What Really Differentiates Location Data Companies from One Another?
By Geoff Michener, CEO and co-founder of dataPlor
As the martech and customer data industries have grown, it has become more challenging to differentiate one business from another. Go to the website of any martech or data firm, and you’ll find similar claims of actionable insights and powerful technology. How are buyers supposed to tell solutions apart?
The same applies to the location data industry, where it is common to claim to provide global scale, granular insights, and top-notch precision. But surely, not every location data company can cover every market and every type of data asset in that market. Every company has strengths and weaknesses. So, what really differentiates one location data company’s strengths from another’s?
Three capabilities for which buyers should vet location data companies are technology that can scale, validation of data quality, and the combined use of human and artificial intelligence to supply the most accurate possible information. Here’s how buyers can think about each of those criteria when evaluating location intelligence solutions.
Technology that can scale
Many, if not most, location data companies pledge to provide international, if not global scale. But how do buyers evaluate these claims, kicking the tires to determine whether the firm actually can provide high-quality data across diverse markets?
First, buyers should question what location data companies mean when they say they have data across markets. What kind of data? Is it mobility data purporting to show where people are? If so, what does the company know about those people? Can it combine mobility with demographic information? Does it have permission to share their data? Is the data anonymized but still actionable?
If the firm offers places or point of interest data, what can it tell the buyer about those places? For example, let’s say a company claims to be able to show all the Taco Bell locations in Mexico. Is its data limited to that one company, or can it show complementary locations such as competitors and suppliers instrumental to the QSR business? How does the firm’s location intelligence open up growth opportunities?
Finally, what proof does the company have that its data is accurate in a given market? Acquiring data on places or people in international markets is feasible; verifying it is considerably harder. This brings us to the second major question those evaluating location intelligence services should be asking vendors.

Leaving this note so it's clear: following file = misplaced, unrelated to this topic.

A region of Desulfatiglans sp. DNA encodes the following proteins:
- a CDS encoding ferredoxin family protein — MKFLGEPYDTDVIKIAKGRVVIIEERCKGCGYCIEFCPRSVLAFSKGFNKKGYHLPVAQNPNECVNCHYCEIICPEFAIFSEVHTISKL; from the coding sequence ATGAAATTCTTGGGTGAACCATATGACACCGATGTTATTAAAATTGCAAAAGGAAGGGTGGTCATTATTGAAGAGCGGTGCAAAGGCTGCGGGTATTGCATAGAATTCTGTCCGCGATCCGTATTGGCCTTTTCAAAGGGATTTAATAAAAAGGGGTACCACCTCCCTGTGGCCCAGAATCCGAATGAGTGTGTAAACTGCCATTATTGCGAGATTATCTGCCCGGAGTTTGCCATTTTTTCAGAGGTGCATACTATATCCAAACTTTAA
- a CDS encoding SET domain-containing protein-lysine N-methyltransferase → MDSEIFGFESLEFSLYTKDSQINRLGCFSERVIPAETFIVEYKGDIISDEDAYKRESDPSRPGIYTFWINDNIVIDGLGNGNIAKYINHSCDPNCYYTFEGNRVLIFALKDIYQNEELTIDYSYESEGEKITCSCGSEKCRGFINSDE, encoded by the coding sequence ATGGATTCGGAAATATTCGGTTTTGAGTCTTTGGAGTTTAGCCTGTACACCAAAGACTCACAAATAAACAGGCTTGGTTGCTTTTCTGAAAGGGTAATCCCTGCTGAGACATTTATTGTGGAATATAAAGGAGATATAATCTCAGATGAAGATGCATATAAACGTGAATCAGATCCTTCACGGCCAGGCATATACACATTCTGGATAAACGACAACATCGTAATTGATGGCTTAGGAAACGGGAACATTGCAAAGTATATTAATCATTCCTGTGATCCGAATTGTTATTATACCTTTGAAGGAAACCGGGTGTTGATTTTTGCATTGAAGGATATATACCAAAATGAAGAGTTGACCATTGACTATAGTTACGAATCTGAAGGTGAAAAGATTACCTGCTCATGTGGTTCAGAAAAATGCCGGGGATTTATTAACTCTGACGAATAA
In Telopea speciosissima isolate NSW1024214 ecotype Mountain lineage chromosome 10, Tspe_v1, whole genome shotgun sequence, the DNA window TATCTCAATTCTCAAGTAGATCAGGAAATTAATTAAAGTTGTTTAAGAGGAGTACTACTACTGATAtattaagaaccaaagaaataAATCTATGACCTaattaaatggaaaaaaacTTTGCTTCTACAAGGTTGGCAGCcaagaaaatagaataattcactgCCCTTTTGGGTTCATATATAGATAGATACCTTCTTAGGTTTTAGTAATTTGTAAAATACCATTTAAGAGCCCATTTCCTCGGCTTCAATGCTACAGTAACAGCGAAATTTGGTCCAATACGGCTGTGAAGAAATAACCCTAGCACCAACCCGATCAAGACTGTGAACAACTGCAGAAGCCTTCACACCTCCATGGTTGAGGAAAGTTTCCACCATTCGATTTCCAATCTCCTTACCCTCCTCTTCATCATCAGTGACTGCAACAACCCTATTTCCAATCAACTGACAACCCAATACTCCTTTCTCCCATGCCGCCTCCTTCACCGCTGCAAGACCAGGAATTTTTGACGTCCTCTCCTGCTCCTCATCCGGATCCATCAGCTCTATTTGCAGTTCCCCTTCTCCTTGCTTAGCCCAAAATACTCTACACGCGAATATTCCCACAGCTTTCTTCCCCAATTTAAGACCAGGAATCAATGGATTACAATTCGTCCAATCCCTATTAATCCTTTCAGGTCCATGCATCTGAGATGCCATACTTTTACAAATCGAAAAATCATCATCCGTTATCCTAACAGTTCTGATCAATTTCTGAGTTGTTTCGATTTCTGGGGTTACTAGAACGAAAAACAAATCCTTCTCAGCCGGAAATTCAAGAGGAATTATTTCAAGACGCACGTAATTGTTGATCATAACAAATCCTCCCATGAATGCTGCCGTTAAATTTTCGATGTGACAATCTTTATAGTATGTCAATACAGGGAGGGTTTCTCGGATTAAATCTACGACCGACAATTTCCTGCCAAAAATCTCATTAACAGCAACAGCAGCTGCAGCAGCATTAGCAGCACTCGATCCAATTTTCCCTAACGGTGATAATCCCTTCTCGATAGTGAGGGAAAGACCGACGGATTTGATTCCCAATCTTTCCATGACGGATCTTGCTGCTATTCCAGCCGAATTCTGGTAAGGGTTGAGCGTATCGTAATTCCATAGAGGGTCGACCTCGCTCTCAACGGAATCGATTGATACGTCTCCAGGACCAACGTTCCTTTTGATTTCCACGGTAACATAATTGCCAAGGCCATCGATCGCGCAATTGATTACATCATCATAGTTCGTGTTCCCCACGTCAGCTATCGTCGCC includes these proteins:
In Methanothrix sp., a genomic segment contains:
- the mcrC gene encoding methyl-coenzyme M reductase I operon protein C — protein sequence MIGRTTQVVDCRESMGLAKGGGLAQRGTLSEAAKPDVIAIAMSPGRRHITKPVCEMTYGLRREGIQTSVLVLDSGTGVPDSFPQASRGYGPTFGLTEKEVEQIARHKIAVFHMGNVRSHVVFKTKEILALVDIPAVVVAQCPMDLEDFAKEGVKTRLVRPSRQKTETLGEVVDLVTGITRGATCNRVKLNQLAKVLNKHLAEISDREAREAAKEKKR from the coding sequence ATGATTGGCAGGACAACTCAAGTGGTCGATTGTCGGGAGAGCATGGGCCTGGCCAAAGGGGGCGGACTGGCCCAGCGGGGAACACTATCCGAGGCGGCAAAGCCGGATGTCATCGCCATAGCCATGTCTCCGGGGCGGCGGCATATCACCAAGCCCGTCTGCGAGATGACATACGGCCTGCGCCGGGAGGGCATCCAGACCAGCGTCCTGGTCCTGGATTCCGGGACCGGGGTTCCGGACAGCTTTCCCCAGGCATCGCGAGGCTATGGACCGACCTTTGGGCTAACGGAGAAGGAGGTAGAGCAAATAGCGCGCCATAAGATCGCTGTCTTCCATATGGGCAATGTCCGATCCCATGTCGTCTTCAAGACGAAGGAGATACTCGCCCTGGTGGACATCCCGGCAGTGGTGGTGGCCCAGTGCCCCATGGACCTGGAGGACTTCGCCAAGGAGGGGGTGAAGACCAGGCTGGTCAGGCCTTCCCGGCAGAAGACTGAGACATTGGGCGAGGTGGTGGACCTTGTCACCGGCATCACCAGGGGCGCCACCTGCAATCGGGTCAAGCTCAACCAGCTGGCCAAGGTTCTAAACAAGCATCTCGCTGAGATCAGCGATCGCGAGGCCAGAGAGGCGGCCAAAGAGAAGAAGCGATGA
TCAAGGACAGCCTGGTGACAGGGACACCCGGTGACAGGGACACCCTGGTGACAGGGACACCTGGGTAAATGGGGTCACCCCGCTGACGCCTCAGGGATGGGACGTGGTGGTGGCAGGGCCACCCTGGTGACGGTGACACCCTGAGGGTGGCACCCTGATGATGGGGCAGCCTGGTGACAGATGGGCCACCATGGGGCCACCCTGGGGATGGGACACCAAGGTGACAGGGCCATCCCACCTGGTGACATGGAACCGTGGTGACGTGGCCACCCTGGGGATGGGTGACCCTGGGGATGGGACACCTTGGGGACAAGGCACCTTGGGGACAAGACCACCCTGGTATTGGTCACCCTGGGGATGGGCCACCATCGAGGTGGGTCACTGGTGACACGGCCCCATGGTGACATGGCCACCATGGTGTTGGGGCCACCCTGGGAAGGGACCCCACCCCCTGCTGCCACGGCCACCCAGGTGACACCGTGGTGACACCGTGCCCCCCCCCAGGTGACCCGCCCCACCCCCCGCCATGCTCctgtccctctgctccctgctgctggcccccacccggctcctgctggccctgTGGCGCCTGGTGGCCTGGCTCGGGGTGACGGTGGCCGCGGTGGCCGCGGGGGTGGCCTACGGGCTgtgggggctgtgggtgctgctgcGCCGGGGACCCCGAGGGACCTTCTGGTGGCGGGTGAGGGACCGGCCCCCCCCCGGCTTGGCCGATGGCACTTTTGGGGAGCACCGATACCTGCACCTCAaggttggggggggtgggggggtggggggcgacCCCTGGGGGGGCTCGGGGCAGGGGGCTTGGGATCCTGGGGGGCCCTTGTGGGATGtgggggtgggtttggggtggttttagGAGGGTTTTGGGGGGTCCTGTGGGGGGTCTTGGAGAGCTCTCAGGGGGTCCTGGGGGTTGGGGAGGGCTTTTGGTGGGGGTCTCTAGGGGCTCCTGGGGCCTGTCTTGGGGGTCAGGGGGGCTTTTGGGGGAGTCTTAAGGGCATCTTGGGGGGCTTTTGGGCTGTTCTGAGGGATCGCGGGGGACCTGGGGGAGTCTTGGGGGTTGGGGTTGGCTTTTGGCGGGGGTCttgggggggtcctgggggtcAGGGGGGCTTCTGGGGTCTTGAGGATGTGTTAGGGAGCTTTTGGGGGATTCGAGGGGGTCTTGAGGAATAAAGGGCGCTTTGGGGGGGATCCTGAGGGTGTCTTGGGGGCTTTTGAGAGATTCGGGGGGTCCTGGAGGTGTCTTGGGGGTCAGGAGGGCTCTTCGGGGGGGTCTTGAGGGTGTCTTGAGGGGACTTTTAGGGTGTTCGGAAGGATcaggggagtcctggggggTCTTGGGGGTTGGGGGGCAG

Validation of data quality
As much as 70 to 90% of international location data is inaccurate. While the US has fairly extensive local business information, data in most other countries is not nearly as comprehensive. On top of that, location data vendors are incentivized to chase scale, which can lead to short-changing buyers on accuracy. To that end, buyers need to be on the lookout for low-quality data, especially when faced with guarantees of global scale.
One sign that a location data company is being honest about the accuracy of its data is that it supplies confidence scores to indicate just how sure it is of the quality of different types of data across markets. For example, location data quality is likely to vary from developed to developing markets; how long a vendor has been in a market could also be a factor. If the company can tell you how certain it is about a given data set, that’s a sign that the firm is doing the work required to help you make informed decisions and wrestle with the uncertainty that comes with data-driven decisions.
Another factor to consider is whether the company has external validation of the quality of its data. The firm should have past clients who can attest to superior quality in international markets. Here, it is important to distinguish between claims about data quality in developed economies and those abroad. Mapping the US and Canada with a high degree of accuracy is relatively achievable; doing the same in Latin America and Southeast Asia requires a different level of verification, more extensive partnerships, and local expertise. Vet the provider on each market, and don’t assume quality in one assures it in another.
Combination of human and artificial intelligence
Buyers should also evaluate the verification techniques location data providers employ. Some vendors rely too much on manual processes, surveys, and academics, introducing an unnecessary amount of human error. Others rely only on public data gathering with no confirmation from local experts. The most effective approach strikes a balance between humans and machines.
For example, dataPlor, which specializes in point of interest or POI data, takes a data-rich approach whose accuracy is amplified by last-mile human verification.
The company deploys AI call bots that call businesses in local languages to capture and check information. It uses machine learning to deduplicate and shore up the accuracy of data as well as deep learning image recognition to process data like store signs for another layer of verification. Finally, dataPlor employs local human experts in every one of its some 100 national markets to provide final verification.
Buyers of any complex tech-driven solution know that vendors sometimes make claims that are too good to be true. This practice is rampant in location intelligence, where the imperative to scale globally leads many providers to claim to offer data on markets where they cannot ensure top quality. By focusing on not only quantity but also quality and interrogating providers’ data verification processes, organizations in the market for location intelligence solutions can be sure that the insights to which they are purchasing access are as premium as data providers promise.